Would you be willing to pay for YouTube?
When YouTube said it was running a competition to determine the best video submitted online, it was meant to be a joke for April Fool’s Day. But when YouTube recently announced it was coming up with a paid subscription plan for some video distributors, they were not joking this time.
Recently YouTube finalized some channels which will now be available for subscription over YouTube.
“Starting today, we’re launching a pilot program for a small group of partners that will offer paid channels on YouTube with subscription fees starting at $0.99 per month. Every channel has a 14-day free trial, and many offer discounted yearly rates. For example, Sesame Street will be offering full episodes on their paid channel when it launches. And UFC fans can see classic fights, like a full version of their first event from UFC’s new channel. “Once you subscribe from a computer, you’ll be able to watch paid channels on your computer, phone, tablet and TV, and soon you’ll be able to subscribe to them from more devices,” read their statement on the official YouTube blog.
YouTube will have 54 channels available for paid subscription; the list includes a wide variety of channels like the kid-friendly Treehouse Direct and Baby First Plus, music channels like Rap Battle Network and sports channels like PGA Digital Golf Academy, TNA Wrestling Plus and UFC Select.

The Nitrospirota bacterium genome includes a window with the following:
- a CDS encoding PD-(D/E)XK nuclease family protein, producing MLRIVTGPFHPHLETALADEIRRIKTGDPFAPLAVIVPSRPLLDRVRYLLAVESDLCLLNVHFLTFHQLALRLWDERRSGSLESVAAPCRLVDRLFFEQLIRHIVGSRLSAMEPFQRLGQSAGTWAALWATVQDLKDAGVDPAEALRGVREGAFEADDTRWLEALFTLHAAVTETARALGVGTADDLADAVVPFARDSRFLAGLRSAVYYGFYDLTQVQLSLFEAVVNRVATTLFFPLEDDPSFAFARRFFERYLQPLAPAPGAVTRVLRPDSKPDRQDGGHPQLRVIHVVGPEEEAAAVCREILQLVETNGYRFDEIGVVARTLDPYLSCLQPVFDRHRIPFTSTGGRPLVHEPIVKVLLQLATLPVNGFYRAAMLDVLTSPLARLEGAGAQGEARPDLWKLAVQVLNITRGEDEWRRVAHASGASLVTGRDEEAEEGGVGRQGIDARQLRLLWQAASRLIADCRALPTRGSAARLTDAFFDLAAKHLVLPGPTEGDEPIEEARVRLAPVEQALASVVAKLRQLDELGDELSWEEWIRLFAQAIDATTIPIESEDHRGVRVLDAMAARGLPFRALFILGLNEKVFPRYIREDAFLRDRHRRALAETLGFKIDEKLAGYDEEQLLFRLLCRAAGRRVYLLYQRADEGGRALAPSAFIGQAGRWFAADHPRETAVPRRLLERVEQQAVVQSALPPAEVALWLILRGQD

As expected, there were immediate negative reactions from the public.
“No to paying a YouTube subscription fee. No to pay-per-view. We already pay for cable TV and select news-related companies. Are institutional investors and hedge funds pushing this business model on the tech industry?” said PV of Hudson, Wisconsin.
“Where does it all end? Increasingly, the Web is the source of virtually everything we do: news, books, magazines, video, music, weather, shopping, banking, socializing, everything. The days of printed books and physical media are numbered. DVDs and blu-rays are going the way of VHS tapes. The new business model wants to stream everything to us, and wants us to pay for it not just once, but over and over again,” said Gemli from Boston.
Others were more understanding of the digital marketing strategy.
“I don’t mind paying for something I’ll use, especially if I can cancel at any time; however, I will not pay for anything that I cannot pay cash for. Unless Google comes out with credits that come on cards with pre-determined amounts that I can pay cash for, they will not be getting my money,” said CSR Chad of Davenport City in Iowa.
Note: There are now pre-paid cards available
“I think this makes perfect sense. The traditional TV format is outdated and what YouTube is proposing very attractive. I’m not opposed to paying especially if I can cancel my cable subscription, and get access to what I really want to watch. Plus, with original content making its way to streaming (ie. Netflix) it’s only a matter of time before producers and advertisers want in on this new format,” said Chris of Chicago.
Remember that this is still a pilot program and YouTube can cancel it if it goes badly. But if this catches on, YouTube will have another source of revenue apart from ads. The online strategy is also seen to put pressure on the cable TV industry which is already under assault from video on demand available in online platforms.
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